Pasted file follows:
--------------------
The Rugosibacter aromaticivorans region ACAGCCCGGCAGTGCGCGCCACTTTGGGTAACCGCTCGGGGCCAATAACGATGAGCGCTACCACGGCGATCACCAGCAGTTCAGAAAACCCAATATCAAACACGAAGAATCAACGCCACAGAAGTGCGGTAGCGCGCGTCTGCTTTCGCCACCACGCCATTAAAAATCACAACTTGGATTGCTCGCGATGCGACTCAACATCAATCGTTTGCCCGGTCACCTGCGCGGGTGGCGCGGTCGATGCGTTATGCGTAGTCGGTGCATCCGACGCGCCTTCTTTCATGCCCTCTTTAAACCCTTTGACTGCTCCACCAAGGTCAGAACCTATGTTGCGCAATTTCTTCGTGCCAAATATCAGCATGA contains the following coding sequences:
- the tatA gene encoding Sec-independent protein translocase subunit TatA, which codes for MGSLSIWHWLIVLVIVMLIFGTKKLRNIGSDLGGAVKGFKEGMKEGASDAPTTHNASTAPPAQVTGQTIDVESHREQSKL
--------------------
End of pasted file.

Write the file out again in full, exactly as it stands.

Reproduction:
The Rugosibacter aromaticivorans region ACAGCCCGGCAGTGCGCGCCACTTTGGGTAACCGCTCGGGGCCAATAACGATGAGCGCTACCACGGCGATCACCAGCAGTTCAGAAAACCCAATATCAAACACGAAGAATCAACGCCACAGAAGTGCGGTAGCGCGCGTCTGCTTTCGCCACCACGCCATTAAAAATCACAACTTGGATTGCTCGCGATGCGACTCAACATCAATCGTTTGCCCGGTCACCTGCGCGGGTGGCGCGGTCGATGCGTTATGCGTAGTCGGTGCATCCGACGCGCCTTCTTTCATGCCCTCTTTAAACCCTTTGACTGCTCCACCAAGGTCAGAACCTATGTTGCGCAATTTCTTCGTGCCAAATATCAGCATGA contains the following coding sequences:
- the tatA gene encoding Sec-independent protein translocase subunit TatA, which codes for MGSLSIWHWLIVLVIVMLIFGTKKLRNIGSDLGGAVKGFKEGMKEGASDAPTTHNASTAPPAQVTGQTIDVESHREQSKL